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Southeast EDCs Say Economy Is Not All “Doom And Gloom”

Many states are reporting new investments and expansions as companies seek to capitalize on growing healthcare needs and the “stay at home economy.”

While there isn’t a single state in the country that hasn’t experienced a major economic blow in the past few months, economic development agencies in the Southeast say it’s not all doom and gloom. From Alabama to Georgia and Florida, many states are even reporting new investments and expansions as manufacturers, life science companies and tech companies seek to capitalizing on growing healthcare needs and the “stay at home economy.”

Chief Executive spoke with economic development officials in more than 10 states for an upcoming economic development report.

“I don’t think anyone is seeing a one hundred percent rosy picture, but it’s not all doom and gloom. There’s going to be a big focus on preventing the next pandemic, identifying a vaccine and cures,” says Chris Chung, CEO of the Economic Development Partnership of North Carolina.

Service-based industries such as hospitality, tourism, retail and restaurants have certainly been hammered. According to the Bureau of Labor Statistics, the leisure and hospitality industry lost 7.7 million jobs in April, representing 47 percent of all job losses.

Yet behind the bad news, many industries are holding up, Chung says. In June, Global healthcare company Grifols Therapeutics announced a $351 million expansion and 300 new jobs at its Johnston County campus. Grail, a healthcare company based in California’s Bay Area, also announced a $100 million investment and nearly 400 new jobs at a new lab in Durham’s Triangle Park to develop a blood test that detects more than 50 cancers.

For manufacturing hubs like Alabama and Florida, most operations are still at their pre-pandemic levels. While some initially shifted parts of their operations to producing personal protective equipment (PPE), others quickly reconfigured plants to safely resume operations. Companies like Lockheed Martin, Northrop Grumman and Embraer are resuming operations on the Space Coast, and in May, high speed jet manufacturer Aerion announced 675 new jobs and a $300 million investment in a new headquarters in Melbourne, Fla. “The multiple launches from the Space Coast by SpaceX in recent weeks underscores how active our aerospace industry continues to be,” says Jamal Sowell, president and CEO of Enterprise Florida.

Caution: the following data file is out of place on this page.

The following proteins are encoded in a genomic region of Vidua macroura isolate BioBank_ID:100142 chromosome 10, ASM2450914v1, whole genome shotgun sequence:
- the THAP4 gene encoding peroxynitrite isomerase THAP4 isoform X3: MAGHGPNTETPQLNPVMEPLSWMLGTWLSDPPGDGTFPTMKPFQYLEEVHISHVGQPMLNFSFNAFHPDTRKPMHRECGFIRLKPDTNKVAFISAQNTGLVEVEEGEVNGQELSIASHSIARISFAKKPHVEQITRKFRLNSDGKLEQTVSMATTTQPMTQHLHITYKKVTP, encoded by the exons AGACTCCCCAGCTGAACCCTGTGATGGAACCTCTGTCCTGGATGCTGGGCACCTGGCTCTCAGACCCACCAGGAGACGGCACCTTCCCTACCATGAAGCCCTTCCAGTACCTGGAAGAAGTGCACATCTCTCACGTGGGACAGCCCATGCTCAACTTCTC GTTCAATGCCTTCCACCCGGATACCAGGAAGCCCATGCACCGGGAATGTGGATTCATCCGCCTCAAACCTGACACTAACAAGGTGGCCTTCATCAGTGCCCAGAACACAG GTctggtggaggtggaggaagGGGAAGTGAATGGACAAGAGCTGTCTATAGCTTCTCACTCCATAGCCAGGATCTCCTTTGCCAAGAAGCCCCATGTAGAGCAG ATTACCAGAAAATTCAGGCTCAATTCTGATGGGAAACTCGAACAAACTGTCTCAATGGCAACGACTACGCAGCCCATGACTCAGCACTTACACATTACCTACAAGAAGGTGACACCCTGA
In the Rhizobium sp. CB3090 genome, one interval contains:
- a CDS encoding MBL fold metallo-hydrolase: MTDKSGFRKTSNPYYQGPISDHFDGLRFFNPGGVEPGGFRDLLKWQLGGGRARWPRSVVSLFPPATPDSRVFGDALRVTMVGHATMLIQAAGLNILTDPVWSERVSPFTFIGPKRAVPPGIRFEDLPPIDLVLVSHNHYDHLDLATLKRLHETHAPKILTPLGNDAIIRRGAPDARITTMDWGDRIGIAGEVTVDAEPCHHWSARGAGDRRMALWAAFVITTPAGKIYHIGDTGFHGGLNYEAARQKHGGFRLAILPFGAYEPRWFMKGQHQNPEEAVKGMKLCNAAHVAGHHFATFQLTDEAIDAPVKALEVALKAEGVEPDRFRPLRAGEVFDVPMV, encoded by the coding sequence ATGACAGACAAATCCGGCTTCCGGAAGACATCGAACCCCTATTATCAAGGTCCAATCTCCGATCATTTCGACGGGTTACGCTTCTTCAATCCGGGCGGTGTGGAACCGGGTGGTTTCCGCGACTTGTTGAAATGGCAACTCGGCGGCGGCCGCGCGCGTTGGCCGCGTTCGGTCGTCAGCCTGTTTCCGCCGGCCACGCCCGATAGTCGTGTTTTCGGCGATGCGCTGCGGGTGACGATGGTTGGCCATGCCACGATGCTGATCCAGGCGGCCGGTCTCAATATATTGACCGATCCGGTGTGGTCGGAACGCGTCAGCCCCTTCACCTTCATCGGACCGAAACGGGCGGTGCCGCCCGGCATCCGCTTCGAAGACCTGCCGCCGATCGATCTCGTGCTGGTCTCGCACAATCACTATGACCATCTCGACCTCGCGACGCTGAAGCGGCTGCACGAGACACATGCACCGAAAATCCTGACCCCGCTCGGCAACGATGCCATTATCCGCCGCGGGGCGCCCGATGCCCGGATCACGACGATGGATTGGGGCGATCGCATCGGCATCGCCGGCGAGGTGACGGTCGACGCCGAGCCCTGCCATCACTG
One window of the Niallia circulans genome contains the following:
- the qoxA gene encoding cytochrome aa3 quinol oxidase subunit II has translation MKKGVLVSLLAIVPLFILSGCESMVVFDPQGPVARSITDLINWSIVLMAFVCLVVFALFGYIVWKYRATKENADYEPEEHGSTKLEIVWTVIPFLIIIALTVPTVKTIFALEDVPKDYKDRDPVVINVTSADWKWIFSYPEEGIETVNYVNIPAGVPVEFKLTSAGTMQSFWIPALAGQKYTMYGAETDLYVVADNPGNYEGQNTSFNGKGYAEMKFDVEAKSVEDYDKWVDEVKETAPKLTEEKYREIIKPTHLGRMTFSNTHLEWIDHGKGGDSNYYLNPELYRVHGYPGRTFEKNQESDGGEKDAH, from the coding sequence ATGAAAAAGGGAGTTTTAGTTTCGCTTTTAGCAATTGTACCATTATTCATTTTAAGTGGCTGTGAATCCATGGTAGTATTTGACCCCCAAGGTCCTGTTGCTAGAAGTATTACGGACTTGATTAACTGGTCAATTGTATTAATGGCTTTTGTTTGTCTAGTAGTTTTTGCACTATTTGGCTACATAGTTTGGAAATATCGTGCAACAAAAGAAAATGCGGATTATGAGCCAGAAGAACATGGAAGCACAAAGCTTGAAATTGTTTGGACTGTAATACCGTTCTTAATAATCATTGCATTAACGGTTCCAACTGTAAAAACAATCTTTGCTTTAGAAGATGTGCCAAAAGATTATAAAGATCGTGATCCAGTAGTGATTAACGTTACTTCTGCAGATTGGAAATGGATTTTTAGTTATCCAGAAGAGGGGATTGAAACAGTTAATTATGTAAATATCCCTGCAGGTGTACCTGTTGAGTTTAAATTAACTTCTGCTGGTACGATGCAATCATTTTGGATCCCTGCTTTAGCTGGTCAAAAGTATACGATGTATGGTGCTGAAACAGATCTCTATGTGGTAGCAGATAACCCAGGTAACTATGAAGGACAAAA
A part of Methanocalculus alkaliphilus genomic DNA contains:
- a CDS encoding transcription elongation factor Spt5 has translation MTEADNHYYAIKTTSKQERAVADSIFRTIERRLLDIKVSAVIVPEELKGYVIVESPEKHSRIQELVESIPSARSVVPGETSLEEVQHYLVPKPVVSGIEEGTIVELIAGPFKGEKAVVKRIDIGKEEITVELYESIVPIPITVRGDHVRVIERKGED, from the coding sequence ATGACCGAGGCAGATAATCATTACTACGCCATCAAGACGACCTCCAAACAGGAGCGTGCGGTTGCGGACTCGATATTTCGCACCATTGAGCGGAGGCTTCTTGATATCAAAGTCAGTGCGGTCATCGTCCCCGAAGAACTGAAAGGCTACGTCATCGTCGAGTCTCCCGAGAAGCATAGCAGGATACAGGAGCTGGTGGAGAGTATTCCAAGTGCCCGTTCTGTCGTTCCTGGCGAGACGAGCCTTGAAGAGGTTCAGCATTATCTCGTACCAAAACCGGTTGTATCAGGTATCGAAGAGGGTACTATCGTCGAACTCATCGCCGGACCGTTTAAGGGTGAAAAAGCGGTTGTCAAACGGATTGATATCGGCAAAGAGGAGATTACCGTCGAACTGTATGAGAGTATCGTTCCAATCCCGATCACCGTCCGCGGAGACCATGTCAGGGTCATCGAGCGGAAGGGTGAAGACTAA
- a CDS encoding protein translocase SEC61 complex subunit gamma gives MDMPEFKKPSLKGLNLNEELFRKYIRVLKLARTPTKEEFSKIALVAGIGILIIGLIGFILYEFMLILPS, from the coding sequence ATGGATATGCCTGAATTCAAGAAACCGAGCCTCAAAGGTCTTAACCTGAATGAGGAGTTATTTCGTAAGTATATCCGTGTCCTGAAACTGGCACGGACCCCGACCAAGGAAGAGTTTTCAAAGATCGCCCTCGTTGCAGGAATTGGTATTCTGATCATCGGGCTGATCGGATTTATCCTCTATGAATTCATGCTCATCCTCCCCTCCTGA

In Alabama, the auto sector remains strong as companies hire again and move forward with new projects. Mazda and Toyota are hiring more than 4,000 workers and are still on track to open their joint venture assembly plant in Huntsville in 2021. As the pandemic has exposed weaknesses in global supply chains, many manufacturers will likely shorten those networks by looking to OEMs in the state, says Alabama Department of Commerce Secretary Greg Canfield. “Make no mistake, the road ahead will be difficult but there are also opportunities for Alabama moving forward…Alabama is well-positioned to take advantage of these trends, thanks to an extensive infrastructure network and available sites,” Canfield says.

Despite devastation in Georgia’s hospitality and travel sector, manufacturing, financial services and life sciences have actually been growing, says Pat Wilson, Commissioner of the Georgia Department of Economic Development. Since the state issued a stay at home order in mid-March, it has announced 13 new projects, adding more than 7,700 jobs and $2 billion in investments. As more of the economy moves online, the state’s thriving fintech and cybersecurity industry is also poised to benefit, Wilson says. In June, U.S. government services provider Perspecta announced 178 new jobs at a regional office at the Georgia Cyber Center in Augusta.

“As we continue to grow our internet-based economy, the state of Georgia will continue to support that, whether through our fintech academy or our cybersecurity training center,” he says.

The growth in e-commerce shipping has also benefited the logistics industry in states like Tennessee and Kentucky. Jack Mazurak, communications director for the Kentucky Cabinet for Economic Development, notes big players like Amazon, UPS, DHL and FedEx are experiencing shipping volumes normally only seen during the holidays. Kentucky announced 19 new expansions and location projects in May and June, totaling more than $406 million in new investments and 1,549 new jobs.

Mazurak notes the continued commitment to investment and creating jobs and growth in ecommerce are “encouraging signs that provide hope for the future during this time of great economic strife.”


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